Tariq Shaukat, a president in Google's cloud division, is among the keynote speakers at the National Association of Broadcasters show in Las Vegas on Monday. His aim is to give the media and entertainment industry a taste of the type of projects they can run in Google's massive data centers, taking advantage of the size and sophistication of the world's largest internet company.
In an exclusive interview with CNBC.com prior to the event, Shaukat said the Google Cloud Platform (GCP) can help media businesses move faster at a lower cost, personalize their messages and increase their revenue.
As in every industry it's attacking, GCP faces a tall task with the biggest media companies. Amazon Web Services (AWS) ran off to about a seven-year head start and has dominant market share over its top challengers, Microsoft, Google and IBM.
"This is one of the top verticals we're investing in," Shaukat said.
Within media in particular, Google is touting a product called Zync that enables high-speed rendering of projects that are bandwidth intensive. From animated TV shows to virtual reality content, teams of artists and designers can turn to Google's cloud to quickly and affordably get their work into production.
Such businesses can still use AWS for their data storage and server needs, while turning to GCP for specific projects, even as Google is competing for the other stuff.
"We're finding that almost without exception every customer we have is a multi-cloud customer," Shaukat said.
AWS, as the market leader, doesn't talk much about a multi-cloud world. Rather, AWS CEO Andy Jassy said at a summit last week that clients are running more of their workloads in Amazon because developer teams don't want to learn multiple systems and code bases. And the more work they do in AWS, the more they can take advantage of volume discounts, he said.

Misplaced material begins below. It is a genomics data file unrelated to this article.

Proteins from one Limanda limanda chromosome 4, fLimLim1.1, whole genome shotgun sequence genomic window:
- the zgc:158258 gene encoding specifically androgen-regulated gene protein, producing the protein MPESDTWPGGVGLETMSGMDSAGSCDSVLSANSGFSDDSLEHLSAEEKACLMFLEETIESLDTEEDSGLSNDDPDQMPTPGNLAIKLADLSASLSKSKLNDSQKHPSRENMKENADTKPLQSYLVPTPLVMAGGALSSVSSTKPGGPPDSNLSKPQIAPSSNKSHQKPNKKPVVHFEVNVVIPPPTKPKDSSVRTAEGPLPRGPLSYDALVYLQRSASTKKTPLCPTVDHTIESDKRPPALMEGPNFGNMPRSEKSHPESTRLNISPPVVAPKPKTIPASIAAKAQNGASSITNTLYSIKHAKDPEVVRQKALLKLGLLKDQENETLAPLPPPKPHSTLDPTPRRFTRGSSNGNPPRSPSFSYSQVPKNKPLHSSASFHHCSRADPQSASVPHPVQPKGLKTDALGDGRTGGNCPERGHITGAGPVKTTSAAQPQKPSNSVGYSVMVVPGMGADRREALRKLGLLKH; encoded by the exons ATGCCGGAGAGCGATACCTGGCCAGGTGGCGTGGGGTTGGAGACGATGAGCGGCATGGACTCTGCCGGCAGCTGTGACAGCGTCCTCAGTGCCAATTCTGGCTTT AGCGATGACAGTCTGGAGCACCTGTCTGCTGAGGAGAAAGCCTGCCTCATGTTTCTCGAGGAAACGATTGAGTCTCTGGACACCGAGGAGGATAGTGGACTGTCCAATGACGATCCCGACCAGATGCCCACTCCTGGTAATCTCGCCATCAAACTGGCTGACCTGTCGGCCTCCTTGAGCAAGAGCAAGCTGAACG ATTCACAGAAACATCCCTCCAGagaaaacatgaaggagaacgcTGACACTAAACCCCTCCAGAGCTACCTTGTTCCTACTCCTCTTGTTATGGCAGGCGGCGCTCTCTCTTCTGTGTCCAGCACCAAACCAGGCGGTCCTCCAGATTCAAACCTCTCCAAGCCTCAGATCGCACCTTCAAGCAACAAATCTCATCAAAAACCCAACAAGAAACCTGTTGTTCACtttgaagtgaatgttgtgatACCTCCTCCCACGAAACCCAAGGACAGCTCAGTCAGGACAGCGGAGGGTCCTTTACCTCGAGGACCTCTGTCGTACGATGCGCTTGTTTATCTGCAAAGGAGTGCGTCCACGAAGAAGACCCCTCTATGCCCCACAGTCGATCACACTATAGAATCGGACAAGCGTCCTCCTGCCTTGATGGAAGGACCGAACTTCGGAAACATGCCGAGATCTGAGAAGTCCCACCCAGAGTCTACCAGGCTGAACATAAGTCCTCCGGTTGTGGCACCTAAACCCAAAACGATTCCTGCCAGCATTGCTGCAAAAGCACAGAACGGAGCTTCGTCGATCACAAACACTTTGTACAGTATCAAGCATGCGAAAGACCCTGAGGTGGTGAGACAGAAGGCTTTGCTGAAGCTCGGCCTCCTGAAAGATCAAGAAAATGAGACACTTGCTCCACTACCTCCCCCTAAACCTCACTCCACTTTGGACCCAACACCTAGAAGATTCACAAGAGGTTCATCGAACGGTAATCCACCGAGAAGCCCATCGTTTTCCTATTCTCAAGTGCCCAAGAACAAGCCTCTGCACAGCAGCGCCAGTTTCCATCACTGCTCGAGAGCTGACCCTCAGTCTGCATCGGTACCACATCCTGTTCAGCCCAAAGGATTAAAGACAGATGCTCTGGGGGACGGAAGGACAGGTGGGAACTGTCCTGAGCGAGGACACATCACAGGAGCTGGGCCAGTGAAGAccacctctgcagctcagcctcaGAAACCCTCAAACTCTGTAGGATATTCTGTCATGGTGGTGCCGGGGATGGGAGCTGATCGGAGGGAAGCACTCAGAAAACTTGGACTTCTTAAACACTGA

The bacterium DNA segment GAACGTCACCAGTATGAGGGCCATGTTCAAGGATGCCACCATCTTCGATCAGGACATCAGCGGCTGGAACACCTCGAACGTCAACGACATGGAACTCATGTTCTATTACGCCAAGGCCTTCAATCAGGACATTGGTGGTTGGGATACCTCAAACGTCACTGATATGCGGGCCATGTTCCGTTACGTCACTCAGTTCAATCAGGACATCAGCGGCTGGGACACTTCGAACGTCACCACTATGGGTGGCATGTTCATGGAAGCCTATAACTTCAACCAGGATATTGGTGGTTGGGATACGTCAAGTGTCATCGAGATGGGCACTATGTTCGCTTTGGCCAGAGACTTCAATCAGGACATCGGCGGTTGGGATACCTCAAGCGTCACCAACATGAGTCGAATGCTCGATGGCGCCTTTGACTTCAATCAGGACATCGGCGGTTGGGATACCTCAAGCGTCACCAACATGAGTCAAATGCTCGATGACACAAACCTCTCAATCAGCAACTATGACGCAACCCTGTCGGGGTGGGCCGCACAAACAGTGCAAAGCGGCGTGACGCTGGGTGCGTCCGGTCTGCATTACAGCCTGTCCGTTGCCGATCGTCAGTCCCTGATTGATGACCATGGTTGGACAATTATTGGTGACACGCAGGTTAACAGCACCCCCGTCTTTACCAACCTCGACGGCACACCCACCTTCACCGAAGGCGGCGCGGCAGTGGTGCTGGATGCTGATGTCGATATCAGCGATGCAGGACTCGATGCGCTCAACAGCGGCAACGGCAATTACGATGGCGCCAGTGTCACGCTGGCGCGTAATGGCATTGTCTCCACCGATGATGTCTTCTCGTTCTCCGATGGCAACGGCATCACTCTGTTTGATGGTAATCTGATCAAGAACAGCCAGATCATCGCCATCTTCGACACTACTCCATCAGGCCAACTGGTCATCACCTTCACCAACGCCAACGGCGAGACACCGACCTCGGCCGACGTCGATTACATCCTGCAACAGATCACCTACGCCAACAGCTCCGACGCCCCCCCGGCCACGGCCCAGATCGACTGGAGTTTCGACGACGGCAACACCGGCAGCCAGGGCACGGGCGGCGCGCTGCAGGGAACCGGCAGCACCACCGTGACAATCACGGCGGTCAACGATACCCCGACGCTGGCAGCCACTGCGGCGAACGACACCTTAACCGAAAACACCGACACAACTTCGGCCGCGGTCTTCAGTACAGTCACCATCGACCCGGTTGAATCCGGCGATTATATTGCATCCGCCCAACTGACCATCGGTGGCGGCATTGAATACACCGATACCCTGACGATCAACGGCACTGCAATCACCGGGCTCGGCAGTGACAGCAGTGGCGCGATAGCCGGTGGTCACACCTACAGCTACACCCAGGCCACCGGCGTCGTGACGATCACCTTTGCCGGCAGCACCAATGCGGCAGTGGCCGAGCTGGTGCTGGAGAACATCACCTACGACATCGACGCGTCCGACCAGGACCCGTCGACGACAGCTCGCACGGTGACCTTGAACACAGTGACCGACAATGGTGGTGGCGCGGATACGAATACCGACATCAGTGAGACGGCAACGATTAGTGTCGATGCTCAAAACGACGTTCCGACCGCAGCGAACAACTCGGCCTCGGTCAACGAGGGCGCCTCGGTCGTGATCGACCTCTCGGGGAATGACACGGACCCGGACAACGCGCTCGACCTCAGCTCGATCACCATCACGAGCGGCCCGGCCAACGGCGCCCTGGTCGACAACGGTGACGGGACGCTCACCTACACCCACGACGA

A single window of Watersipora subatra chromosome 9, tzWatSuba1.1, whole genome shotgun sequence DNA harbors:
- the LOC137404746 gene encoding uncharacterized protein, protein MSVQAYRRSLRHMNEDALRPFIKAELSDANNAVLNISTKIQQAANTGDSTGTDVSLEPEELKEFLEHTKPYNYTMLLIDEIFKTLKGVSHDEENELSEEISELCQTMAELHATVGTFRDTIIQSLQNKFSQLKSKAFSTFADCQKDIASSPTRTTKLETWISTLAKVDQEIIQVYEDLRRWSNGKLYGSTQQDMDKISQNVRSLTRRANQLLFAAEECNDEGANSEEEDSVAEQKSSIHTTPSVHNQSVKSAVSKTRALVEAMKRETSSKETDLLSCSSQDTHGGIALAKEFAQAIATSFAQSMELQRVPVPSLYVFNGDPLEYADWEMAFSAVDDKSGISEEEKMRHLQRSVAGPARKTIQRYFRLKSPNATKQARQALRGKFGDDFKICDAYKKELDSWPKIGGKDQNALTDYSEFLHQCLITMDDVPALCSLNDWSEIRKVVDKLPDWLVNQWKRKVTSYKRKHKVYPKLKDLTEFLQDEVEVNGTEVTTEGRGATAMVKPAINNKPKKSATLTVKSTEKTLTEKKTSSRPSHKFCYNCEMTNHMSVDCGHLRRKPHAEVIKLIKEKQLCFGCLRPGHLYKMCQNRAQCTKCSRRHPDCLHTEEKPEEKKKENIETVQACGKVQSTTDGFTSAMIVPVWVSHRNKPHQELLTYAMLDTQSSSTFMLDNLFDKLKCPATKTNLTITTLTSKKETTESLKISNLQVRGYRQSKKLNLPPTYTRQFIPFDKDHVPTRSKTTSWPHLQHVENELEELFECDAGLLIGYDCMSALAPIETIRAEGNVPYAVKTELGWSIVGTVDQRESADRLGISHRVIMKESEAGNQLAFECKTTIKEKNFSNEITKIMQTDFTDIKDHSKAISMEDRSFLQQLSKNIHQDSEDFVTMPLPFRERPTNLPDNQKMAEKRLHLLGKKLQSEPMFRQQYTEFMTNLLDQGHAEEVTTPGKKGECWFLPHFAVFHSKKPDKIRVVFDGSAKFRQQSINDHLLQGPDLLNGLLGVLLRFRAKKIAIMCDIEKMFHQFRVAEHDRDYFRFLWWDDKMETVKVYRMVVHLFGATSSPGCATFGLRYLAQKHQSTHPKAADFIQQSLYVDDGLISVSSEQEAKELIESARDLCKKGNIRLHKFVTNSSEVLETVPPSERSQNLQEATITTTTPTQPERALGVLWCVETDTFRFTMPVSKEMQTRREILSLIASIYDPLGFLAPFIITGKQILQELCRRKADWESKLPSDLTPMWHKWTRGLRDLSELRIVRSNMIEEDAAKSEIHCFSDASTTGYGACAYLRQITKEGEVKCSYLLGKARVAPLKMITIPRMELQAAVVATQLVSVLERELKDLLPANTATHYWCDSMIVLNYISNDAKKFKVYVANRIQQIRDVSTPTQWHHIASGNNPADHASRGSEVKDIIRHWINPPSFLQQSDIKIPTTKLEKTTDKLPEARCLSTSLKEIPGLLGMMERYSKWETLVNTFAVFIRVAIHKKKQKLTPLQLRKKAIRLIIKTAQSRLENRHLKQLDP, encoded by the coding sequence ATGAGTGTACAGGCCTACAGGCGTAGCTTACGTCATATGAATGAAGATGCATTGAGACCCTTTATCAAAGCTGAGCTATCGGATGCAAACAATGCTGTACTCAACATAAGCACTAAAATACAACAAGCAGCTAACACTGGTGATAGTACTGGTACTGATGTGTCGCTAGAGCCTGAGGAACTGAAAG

Google has notched some high-profile media wins. Snap said in its IPO prospectus earlier this year that it's spending $400 million a year with GCP, twice as much as its average annual AWS outlay.
Spotify announced last year that it was exiting its own data centers in favor of Google's. Spotify's online and mobile music service requires some of the magic that makes Google's search engine work: speed and personalization.
"The focus on personalization is hugely important to customers we're talking to," Shaukat said.
In addition to its ability to quickly make recommendations for customers, Google's big data and machine learning tools are also helping businesses in need of speech-to-text services, image recognition and video search, Shaukat said.
Media companies at NAB will be able to hear competing messages from Amazon. The conference features a session on securing content in the AWS cloud and another on how Discovery Communications uses AWS to support hundreds of channels across the globe.